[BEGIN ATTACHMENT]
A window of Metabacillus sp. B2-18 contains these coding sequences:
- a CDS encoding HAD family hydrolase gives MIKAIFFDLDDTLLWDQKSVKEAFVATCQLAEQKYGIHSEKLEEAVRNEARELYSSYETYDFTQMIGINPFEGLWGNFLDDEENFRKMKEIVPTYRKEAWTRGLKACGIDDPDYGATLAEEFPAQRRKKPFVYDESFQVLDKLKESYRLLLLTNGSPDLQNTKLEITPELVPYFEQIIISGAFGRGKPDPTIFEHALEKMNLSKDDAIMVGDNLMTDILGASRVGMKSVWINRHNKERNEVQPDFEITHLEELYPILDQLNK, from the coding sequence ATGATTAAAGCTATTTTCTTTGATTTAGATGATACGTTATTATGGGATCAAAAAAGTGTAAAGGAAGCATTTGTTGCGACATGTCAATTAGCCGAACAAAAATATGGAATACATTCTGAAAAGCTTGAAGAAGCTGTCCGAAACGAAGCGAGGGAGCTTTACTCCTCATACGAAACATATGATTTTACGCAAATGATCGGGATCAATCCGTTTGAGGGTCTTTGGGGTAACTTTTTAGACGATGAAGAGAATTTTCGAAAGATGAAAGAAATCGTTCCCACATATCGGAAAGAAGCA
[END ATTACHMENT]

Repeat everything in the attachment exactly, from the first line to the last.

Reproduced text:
A window of Metabacillus sp. B2-18 contains these coding sequences:
- a CDS encoding HAD family hydrolase gives MIKAIFFDLDDTLLWDQKSVKEAFVATCQLAEQKYGIHSEKLEEAVRNEARELYSSYETYDFTQMIGINPFEGLWGNFLDDEENFRKMKEIVPTYRKEAWTRGLKACGIDDPDYGATLAEEFPAQRRKKPFVYDESFQVLDKLKESYRLLLLTNGSPDLQNTKLEITPELVPYFEQIIISGAFGRGKPDPTIFEHALEKMNLSKDDAIMVGDNLMTDILGASRVGMKSVWINRHNKERNEVQPDFEITHLEELYPILDQLNK, from the coding sequence ATGATTAAAGCTATTTTCTTTGATTTAGATGATACGTTATTATGGGATCAAAAAAGTGTAAAGGAAGCATTTGTTGCGACATGTCAATTAGCCGAACAAAAATATGGAATACATTCTGAAAAGCTTGAAGAAGCTGTCCGAAACGAAGCGAGGGAGCTTTACTCCTCATACGAAACATATGATTTTACGCAAATGATCGGGATCAATCCGTTTGAGGGTCTTTGGGGTAACTTTTTAGACGATGAAGAGAATTTTCGAAAGATGAAAGAAATCGTTCCCACATATCGGAAAGAAGCA